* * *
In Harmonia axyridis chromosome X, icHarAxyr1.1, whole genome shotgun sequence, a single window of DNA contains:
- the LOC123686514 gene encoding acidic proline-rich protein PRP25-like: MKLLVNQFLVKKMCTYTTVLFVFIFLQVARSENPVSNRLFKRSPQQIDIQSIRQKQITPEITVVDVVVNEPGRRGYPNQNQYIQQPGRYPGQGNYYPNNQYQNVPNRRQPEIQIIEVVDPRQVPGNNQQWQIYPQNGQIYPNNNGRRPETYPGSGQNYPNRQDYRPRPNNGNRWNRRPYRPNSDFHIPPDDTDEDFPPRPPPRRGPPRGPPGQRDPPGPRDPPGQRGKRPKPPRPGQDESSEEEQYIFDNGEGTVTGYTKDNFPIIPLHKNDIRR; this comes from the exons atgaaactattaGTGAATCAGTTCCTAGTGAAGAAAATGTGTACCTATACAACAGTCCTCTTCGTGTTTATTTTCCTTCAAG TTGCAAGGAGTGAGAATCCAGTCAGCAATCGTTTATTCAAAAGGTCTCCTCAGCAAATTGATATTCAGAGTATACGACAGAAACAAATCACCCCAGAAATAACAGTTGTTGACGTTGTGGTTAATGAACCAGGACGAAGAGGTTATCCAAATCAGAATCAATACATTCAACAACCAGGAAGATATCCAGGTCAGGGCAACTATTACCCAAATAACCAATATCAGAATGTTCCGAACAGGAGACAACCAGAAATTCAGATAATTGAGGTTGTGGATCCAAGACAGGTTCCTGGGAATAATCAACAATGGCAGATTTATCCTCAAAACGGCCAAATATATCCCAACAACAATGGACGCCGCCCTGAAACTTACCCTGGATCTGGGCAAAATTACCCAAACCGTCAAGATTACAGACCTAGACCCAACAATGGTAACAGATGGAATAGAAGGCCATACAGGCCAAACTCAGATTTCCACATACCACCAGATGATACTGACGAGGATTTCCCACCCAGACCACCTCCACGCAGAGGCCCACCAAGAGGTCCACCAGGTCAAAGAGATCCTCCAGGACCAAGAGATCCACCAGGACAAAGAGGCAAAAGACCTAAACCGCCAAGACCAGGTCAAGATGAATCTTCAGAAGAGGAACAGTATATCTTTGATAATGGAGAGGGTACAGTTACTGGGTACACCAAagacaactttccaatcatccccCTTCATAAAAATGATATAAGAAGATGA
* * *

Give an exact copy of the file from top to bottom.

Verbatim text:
In Harmonia axyridis chromosome X, icHarAxyr1.1, whole genome shotgun sequence, a single window of DNA contains:
- the LOC123686514 gene encoding acidic proline-rich protein PRP25-like: MKLLVNQFLVKKMCTYTTVLFVFIFLQVARSENPVSNRLFKRSPQQIDIQSIRQKQITPEITVVDVVVNEPGRRGYPNQNQYIQQPGRYPGQGNYYPNNQYQNVPNRRQPEIQIIEVVDPRQVPGNNQQWQIYPQNGQIYPNNNGRRPETYPGSGQNYPNRQDYRPRPNNGNRWNRRPYRPNSDFHIPPDDTDEDFPPRPPPRRGPPRGPPGQRDPPGPRDPPGQRGKRPKPPRPGQDESSEEEQYIFDNGEGTVTGYTKDNFPIIPLHKNDIRR; this comes from the exons atgaaactattaGTGAATCAGTTCCTAGTGAAGAAAATGTGTACCTATACAACAGTCCTCTTCGTGTTTATTTTCCTTCAAG TTGCAAGGAGTGAGAATCCAGTCAGCAATCGTTTATTCAAAAGGTCTCCTCAGCAAATTGATATTCAGAGTATACGACAGAAACAAATCACCCCAGAAATAACAGTTGTTGACGTTGTGGTTAATGAACCAGGACGAAGAGGTTATCCAAATCAGAATCAATACATTCAACAACCAGGAAGATATCCAGGTCAGGGCAACTATTACCCAAATAACCAATATCAGAATGTTCCGAACAGGAGACAACCAGAAATTCAGATAATTGAGGTTGTGGATCCAAGACAGGTTCCTGGGAATAATCAACAATGGCAGATTTATCCTCAAAACGGCCAAATATATCCCAACAACAATGGACGCCGCCCTGAAACTTACCCTGGATCTGGGCAAAATTACCCAAACCGTCAAGATTACAGACCTAGACCCAACAATGGTAACAGATGGAATAGAAGGCCATACAGGCCAAACTCAGATTTCCACATACCACCAGATGATACTGACGAGGATTTCCCACCCAGACCACCTCCACGCAGAGGCCCACCAAGAGGTCCACCAGGTCAAAGAGATCCTCCAGGACCAAGAGATCCACCAGGACAAAGAGGCAAAAGACCTAAACCGCCAAGACCAGGTCAAGATGAATCTTCAGAAGAGGAACAGTATATCTTTGATAATGGAGAGGGTACAGTTACTGGGTACACCAAagacaactttccaatcatccccCTTCATAAAAATGATATAAGAAGATGA